Eat, Play, Lounge

See how seven designers created outdoor environments for everything from intimate dining nooks to kidcentric playscapes.




Most people see outdoor dining as a more relaxed endeavor than its indoor counterpart. Perhaps the most important planning point is to connect the dining area to its surroundings. Going alfresco requires a certain flexibility of spirit—you are not in charge of the sun, moon, clouds, or rain. What you can do is design in anticipation of all possible variables.


Lunches in a hot sun will be more comfortable under a pergola or trellis topped with vines, cloth, or woven bamboo or reed fencing. For post-sundown dining you may want a more open setting so views of night sky are unrestricted. Furnishing should be waterproof, unless you’re willing to replace them often.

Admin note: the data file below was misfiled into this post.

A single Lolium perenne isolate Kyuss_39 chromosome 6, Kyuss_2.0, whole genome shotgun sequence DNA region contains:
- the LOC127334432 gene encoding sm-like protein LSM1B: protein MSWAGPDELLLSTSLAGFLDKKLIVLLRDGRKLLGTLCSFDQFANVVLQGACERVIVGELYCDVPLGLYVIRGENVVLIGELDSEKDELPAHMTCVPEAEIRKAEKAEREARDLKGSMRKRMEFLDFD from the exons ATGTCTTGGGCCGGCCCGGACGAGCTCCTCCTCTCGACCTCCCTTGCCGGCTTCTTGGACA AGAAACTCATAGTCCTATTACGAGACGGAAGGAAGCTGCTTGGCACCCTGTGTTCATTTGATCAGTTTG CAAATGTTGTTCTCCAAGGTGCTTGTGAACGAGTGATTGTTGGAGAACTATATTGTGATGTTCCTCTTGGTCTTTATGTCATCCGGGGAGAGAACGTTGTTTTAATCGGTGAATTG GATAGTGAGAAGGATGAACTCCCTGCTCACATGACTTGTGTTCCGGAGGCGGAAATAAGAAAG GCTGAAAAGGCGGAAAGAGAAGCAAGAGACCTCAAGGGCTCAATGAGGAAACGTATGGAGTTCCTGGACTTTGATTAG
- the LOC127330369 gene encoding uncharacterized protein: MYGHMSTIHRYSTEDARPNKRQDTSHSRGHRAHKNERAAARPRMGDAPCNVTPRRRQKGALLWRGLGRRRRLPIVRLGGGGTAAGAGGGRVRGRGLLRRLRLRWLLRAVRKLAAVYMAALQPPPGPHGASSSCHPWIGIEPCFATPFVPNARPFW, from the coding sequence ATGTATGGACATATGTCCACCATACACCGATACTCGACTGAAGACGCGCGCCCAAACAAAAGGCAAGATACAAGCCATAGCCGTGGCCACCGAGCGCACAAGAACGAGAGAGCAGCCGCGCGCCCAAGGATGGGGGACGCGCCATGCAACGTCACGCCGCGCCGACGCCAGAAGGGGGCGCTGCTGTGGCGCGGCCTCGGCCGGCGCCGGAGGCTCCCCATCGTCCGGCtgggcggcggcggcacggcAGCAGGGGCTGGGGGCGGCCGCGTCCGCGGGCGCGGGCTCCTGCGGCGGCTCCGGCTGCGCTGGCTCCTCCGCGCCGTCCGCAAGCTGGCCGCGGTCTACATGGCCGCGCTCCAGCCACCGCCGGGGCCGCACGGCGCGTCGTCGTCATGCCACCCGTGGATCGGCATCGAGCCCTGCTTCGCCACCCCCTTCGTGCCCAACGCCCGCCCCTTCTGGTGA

Left: Interior designer Jeff Andrews created a 12-foot-long teak dining table that doubles as a buffet for his client; benches reduce clutter in the high-traffic area, and vintage Moroccan metal end chairs add personality.